MAC Randomized feature of IOS and Android 10 activated as Default


  • LAYER 8

    I have been using PFSense and at present version 2.4.4 on x86 hardware in our small Production Unit 40 Desktops. We have couple of Laptops and Tablets and Mobile users (Both Ios and Android) using Wifi, and have 5 Routers used as Access Point mode in LAN with PFSense DHCP Server providing I.P Addresses. Everything was working fine, with some issues related to Online Banking Websites.

    One of the problem I recently starts facing was the Wifi Users complaining no internet issue. After checking I found out that all my DHCP Pool Address was exhausted by only few IPad and Iphone user's including our GM Ipad Iphone and Apple watch. After few Googling I found out that the new September Updates of IOS includes a new feature is been added i.e The feature is called ‘Private [Wi-Fi] Address’ and a full description can be found here. It also appears that Apple leaves this feature on as default, which then of course means that MAC randomization will be activated on all iOS14 devices, unless actively disabled.

    Everytime the user moves from One Access Point Zone to another, its MAC Address changes everytime, and DHCP leases a new I.P Address, and IP Lease remains there till it expires. I quickly delete Offline though active leases for the quick and temp resolution, and increase the IP Address Pool.

    Another news that shook me is that Android 10 or Android-Q is also releasing the Random Mac Address feature as their new Privacy feature, and this too will be ON by Default.

    Does any one have any Idea or Solution other than MESH Network, and manually disable the Random MAC Address Feature.



  • @tejas

    Set the connections to use the hardware MAC for your SSID. You can do that with Android, but I haven't tried with iPhone. Also, with Android, even when a random MAC is used, it retains the random number for future connections to that SSID.



  • iOS 14 works the same way... the random MAC is saved and reused per-SSID. It does not change every time a device re-connects to the network. Of course, if the network is forgotten and re-added, the random MAC might change when re-added. It can be disabled on a per-SSID basis in the settings for that network on the device. So if you have multiple SSIDs, it would need to be disabled for each of them.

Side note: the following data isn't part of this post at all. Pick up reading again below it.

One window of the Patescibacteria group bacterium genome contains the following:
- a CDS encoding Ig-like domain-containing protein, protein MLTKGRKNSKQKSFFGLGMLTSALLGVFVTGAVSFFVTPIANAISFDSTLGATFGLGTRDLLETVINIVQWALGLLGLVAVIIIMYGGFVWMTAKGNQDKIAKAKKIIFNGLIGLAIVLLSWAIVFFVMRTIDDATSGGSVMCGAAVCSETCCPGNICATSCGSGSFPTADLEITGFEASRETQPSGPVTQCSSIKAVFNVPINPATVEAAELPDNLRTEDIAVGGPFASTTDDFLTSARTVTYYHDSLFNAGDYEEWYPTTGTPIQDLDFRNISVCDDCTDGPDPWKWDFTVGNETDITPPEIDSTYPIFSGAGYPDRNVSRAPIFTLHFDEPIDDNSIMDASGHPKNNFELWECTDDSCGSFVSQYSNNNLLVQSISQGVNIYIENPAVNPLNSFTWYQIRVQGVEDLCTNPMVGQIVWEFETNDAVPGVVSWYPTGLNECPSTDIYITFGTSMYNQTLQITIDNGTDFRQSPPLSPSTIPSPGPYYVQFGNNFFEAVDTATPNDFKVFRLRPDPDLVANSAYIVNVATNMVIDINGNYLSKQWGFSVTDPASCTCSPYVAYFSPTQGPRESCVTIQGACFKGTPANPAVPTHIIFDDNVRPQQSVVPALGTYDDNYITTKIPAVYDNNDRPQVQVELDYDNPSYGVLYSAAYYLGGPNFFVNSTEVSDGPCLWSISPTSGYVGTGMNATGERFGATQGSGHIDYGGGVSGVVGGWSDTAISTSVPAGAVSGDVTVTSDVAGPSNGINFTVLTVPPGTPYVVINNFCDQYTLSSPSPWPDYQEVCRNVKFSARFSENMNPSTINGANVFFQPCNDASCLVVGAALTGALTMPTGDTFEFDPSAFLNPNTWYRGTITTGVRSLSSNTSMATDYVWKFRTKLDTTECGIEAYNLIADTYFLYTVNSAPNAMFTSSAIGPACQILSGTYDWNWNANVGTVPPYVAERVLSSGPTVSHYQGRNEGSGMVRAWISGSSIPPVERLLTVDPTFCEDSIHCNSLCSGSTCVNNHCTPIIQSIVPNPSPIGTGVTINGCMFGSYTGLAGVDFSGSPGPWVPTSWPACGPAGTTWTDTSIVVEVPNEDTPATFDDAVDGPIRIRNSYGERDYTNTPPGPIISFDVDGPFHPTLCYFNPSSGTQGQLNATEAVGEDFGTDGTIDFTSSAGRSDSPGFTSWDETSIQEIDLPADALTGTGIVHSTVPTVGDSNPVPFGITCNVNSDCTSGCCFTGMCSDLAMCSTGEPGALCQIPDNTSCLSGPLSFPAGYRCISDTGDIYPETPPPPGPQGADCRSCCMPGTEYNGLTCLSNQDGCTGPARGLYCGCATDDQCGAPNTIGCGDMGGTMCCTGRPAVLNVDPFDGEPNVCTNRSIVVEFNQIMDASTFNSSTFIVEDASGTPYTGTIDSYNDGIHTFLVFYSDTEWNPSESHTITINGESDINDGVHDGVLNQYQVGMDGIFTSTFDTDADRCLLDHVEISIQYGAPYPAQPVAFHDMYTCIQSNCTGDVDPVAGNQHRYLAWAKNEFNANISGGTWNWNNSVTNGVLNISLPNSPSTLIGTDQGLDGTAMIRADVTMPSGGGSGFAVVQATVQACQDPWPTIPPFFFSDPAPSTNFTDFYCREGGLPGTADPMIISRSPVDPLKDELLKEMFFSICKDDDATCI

If each of your access points has a different SSID, you could end up with one device that has reserved multiple IP addresses on your network. If all have the same name, that shouldn't happen. I don't think mesh vs non-mesh would matter here... it's the network name that matters.

    For example, I have an iPhone and Apple Watch. I go in and out of my home with my phone and watch multiple times a day, yet both only have one (new) IPv4 address each since iOS 14/WatchOS 7 were released. They don't change every time I disconnect/reconnect. If I were to forget and re-add my home WiFi, then it would likely change and I'd get a different address.



  • @virgiliomi

    Or just turn off Private Address for that SSID.



  • @JKnott said in MAC Randomized feature of IOS and Android 10 activated as Default:

    @virgiliomi

    Or just turn off Private Address for that SSID.

    Right, which is something every user would need to do on their own device (for each SSID, if there are multiple). And they'd need to remember to do it again if they were to forget and re-add the network.

    I would think from a network management perspective, having each AP with the same SSID and key would be a lot easier, both on the user side and on the admin side.


  • LAYER 8

    @JKnott said in MAC Randomized feature of IOS and Android 10 activated as Default:

    @tejas

    Set the connections to use the hardware MAC for your SSID. You can do that with Android, but I haven't tried with iPhone. Also, with Android, even when a random MAC is used, it retains the random number for future connections to that SSID.

    Didn't knew, that the Android retains the same random MAC for SSID.



  • @virgiliomi said in MAC Randomized feature of IOS and Android 10 activated as Default:

    I would think from a network management perspective, having each AP with the same SSID and key would be a lot easier, both on the user side and on the admin side.

    Are they not the same? If not, that's nuts. I don't recall if the OP mentioned.



  • @tejas

    Yep, just Google on android random mac for info.



  • @JKnott said in MAC Randomized feature of IOS and Android 10 activated as Default:

    Are they not the same? If not, that's nuts. I don't recall if the OP mentioned.

    They didn't mention... just said there were 5 routers used in access point mode. But the only way I could see running out of DHCP addresses is if they're each a different name, giving each device up to 5 IP addresses on the network, one for each SSID.



  • @virgiliomi

    Actually, if he has 5, perhaps he should be using proper access points. Some of those are intended for such use and make for a much smoother transition between APs.


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